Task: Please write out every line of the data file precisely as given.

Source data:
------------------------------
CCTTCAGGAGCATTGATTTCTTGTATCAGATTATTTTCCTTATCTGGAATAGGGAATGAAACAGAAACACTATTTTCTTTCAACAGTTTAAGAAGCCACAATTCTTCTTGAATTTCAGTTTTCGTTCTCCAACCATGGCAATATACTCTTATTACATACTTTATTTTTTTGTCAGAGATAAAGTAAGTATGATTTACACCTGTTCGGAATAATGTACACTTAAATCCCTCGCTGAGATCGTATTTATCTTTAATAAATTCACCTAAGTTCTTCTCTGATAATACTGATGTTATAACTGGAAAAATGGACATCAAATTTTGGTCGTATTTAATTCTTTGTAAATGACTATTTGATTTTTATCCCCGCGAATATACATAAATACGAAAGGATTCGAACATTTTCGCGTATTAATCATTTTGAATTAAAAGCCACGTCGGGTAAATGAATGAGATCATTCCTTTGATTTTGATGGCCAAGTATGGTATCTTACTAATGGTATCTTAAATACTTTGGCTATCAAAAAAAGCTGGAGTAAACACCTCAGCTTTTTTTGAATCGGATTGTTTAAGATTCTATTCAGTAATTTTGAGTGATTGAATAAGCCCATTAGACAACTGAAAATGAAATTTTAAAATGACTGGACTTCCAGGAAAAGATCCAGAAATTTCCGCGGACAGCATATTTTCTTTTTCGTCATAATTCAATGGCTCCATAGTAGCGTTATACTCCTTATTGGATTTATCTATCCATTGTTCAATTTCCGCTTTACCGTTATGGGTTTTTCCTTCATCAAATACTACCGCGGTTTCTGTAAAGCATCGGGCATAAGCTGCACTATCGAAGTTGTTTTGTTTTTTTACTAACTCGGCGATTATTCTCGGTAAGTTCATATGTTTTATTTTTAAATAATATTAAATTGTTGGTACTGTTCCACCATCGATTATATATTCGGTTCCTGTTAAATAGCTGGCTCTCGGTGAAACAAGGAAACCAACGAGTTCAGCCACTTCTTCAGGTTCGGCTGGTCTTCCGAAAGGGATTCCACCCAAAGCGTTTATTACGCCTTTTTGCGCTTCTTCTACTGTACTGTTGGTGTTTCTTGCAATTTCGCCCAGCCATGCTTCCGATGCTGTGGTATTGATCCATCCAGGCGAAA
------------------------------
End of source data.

CCTTCAGGAGCATTGATTTCTTGTATCAGATTATTTTCCTTATCTGGAATAGGGAATGAAACAGAAACACTATTTTCTTTCAACAGTTTAAGAAGCCACAATTCTTCTTGAATTTCAGTTTTCGTTCTCCAACCATGGCAATATACTCTTATTACATACTTTATTTTTTTGTCAGAGATAAAGTAAGTATGATTTACACCTGTTCGGAATAATGTACACTTAAATCCCTCGCTGAGATCGTATTTATCTTTAATAAATTCACCTAAGTTCTTCTCTGATAATACTGATGTTATAACTGGAAAAATGGACATCAAATTTTGGTCGTATTTAATTCTTTGTAAATGACTATTTGATTTTTATCCCCGCGAATATACATAAATACGAAAGGATTCGAACATTTTCGCGTATTAATCATTTTGAATTAAAAGCCACGTCGGGTAAATGAATGAGATCATTCCTTTGATTTTGATGGCCAAGTATGGTATCTTACTAATGGTATCTTAAATACTTTGGCTATCAAAAAAAGCTGGAGTAAACACCTCAGCTTTTTTTGAATCGGATTGTTTAAGATTCTATTCAGTAATTTTGAGTGATTGAATAAGCCCATTAGACAACTGAAAATGAAATTTTAAAATGACTGGACTTCCAGGAAAAGATCCAGAAATTTCCGCGGACAGCATATTTTCTTTTTCGTCATAATTCAATGGCTCCATAGTAGCGTTATACTCCTTATTGGATTTATCTATCCATTGTTCAATTTCCGCTTTACCGTTATGGGTTTTTCCTTCATCAAATACTACCGCGGTTTCTGTAAAGCATCGGGCATAAGCTGCACTATCGAAGTTGTTTTGTTTTTTTACTAACTCGGCGATTATTCTCGGTAAGTTCATATGTTTTATTTTTAAATAATATTAAATTGTTGGTACTGTTCCACCATCGATTATATATTCGGTTCCTGTTAAATAGCTGGCTCTCGGTGAAACAAGGAAACCAACGAGTTCAGCCACTTCTTCAGGTTCGGCTGGTCTTCCGAAAGGGATTCCACCCAAAGCGTTTATTACGCCTTTTTGCGCTTCTTCTACTGTACTGTTGGTGTTTCTTGCAATTTCGCCCAGCCATGCTTCCGATGCTGTGGTATTGATCCATCCAGGCGAAA